I saw this blog recently in the Chronicle of Higher Education and want to share it with you. It’s short, so rather than trying to summarize, I’ve copied it in its entirety.
What’s Going Well?
March 21, 2012
By Natalie Houston
My training and experience as both a teacher of literature and as a personal productivity coach have shown me time and time again the value of asking simple questions. A good question doesn’t have to be long or complicated. A good question shouldn’t be an argument misleadingly packaged as a query. A good question often opens up other questions.
So here’s today’s question: what’s going well for you right now?
I like this question for several reasons:
Most people don’t spend enough time thinking or talking about what’s going well. At a deep neurological level, our brains are designed to pay more attention to potential danger than to neutral or beneficial things. Learning to pay more attention to the good stuff, even just with simple journaling exercises or breathwork, can help create new, more positive neural pathways.
Most people find it easier to focus on or complain about what’s not going well. I’ve written about this before, in relation to the social scripts that academics often engage in. (Have you heard anyone say, “oh, I didn’t get enough done over spring break” lately?) Rewriting those scripts has the power to shift your energy and that of people around you.
It’s also the case that our intellectual training tends to be organized around critique and competition. It’s much more challenging to sustain a conversation about what you liked and agree with in a text than about what you disagree with (try it with your next graduate seminar and you’ll see what I mean). There’s nothing wrong with intellectual critique – but it’s good to experience appreciation and celebration too, of yourself and others.
We can learn from what’s going well. By exploring what’s going well, you can discover core values and habits that you can extend from one area of your life to another. Do you prefer to be alone or with others? What do you find motivating? What helps you be persistent? Whether it’s writing, exercising, or cleaning the garage that you want to improve, you can apply strategies and ideas from some other area in which you feel more successful.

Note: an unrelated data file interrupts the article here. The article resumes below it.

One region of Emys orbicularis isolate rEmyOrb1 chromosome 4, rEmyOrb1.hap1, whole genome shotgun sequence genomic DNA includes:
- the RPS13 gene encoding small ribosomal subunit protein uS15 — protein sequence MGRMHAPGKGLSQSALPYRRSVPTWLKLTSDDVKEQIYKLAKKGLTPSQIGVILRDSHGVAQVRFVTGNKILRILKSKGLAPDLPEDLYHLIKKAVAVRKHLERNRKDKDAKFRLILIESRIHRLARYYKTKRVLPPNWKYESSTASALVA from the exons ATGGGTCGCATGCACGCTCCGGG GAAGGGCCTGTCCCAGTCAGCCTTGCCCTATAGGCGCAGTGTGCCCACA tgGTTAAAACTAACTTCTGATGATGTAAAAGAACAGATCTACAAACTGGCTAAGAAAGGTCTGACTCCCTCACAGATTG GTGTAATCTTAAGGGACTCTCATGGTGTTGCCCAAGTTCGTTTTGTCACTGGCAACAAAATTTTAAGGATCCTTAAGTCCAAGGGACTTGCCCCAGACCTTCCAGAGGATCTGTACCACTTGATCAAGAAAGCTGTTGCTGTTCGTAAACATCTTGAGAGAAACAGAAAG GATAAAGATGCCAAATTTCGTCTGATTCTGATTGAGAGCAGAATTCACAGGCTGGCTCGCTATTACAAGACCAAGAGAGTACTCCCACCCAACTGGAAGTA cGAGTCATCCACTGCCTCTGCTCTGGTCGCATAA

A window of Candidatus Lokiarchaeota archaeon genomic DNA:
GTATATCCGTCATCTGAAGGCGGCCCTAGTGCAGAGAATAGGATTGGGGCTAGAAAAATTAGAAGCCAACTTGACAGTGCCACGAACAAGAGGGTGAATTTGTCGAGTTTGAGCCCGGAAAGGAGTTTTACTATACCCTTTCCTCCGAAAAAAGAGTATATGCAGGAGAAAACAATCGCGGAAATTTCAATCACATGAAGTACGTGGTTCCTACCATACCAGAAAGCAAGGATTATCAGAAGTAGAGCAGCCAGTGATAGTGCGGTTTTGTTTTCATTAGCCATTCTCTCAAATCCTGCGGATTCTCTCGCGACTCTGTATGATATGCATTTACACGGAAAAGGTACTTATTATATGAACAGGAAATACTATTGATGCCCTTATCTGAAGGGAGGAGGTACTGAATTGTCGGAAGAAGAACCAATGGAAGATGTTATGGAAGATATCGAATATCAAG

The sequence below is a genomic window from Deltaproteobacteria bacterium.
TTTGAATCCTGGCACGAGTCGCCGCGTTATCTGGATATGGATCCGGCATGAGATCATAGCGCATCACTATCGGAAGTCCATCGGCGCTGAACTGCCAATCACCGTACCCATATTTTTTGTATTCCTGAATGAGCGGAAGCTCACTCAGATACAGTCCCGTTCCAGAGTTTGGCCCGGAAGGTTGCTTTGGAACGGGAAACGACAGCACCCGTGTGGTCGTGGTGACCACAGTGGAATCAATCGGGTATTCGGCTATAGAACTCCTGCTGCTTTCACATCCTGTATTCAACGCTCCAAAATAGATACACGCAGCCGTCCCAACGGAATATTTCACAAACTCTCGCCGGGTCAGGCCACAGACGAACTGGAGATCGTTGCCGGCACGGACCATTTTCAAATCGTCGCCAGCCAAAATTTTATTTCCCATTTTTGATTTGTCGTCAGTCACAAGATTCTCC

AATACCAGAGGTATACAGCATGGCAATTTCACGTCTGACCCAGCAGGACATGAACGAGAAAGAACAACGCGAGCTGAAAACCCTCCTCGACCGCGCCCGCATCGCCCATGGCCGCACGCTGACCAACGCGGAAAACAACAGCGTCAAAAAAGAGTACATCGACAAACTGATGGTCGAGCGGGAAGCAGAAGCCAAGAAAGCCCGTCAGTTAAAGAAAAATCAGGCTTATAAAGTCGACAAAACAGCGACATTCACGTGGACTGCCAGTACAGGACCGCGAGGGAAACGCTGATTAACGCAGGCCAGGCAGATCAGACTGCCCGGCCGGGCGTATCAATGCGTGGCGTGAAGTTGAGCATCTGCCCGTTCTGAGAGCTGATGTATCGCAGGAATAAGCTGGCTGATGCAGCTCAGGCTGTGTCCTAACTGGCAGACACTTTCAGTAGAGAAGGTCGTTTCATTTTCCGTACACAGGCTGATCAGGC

If we take this article to heart, and think about how we can apply this to our own work in an academic setting, what might be some questions we can pose to our students? I can think of a few examples.
Let’s imagine the beginning of the class period (for face-to-face) or a discussion item in an on-line course immediately following a lengthy reading assignment. We typically ask students if there was anything they found confusing or didn’t understand in the assignment. What if we turn that around and instead we ask our students to name one thing they really understood well and to give us a summary of their understanding of that one thing. This serves a similar purpose, in that we would be getting information about what our students learned from the assignment. It also provides a nice review and can help students who may not have understood the item.
I liked Natalie’s suggestion that using journaling could “help create new more positive neural pathways.” I wonder what the result might be for students if we asked them to keep a journal in which they must identify things that are going well in the course but with a focus on how they personally are doing well in the course. Perhaps by asking our students to focus on their own feelings about themselves as learners and by targeting what’s working and going well, students may come to see themselves in a more positive light and this might improve their confidence. It might also help students to better understand the important role they must play in their learning and thus, take more responsibility over their learning.
I’m sure you can think of many other ways to use this approach with your students. Please add your ideas or experiences with using this approach with your students (or coworkers). Tell us what is going well.
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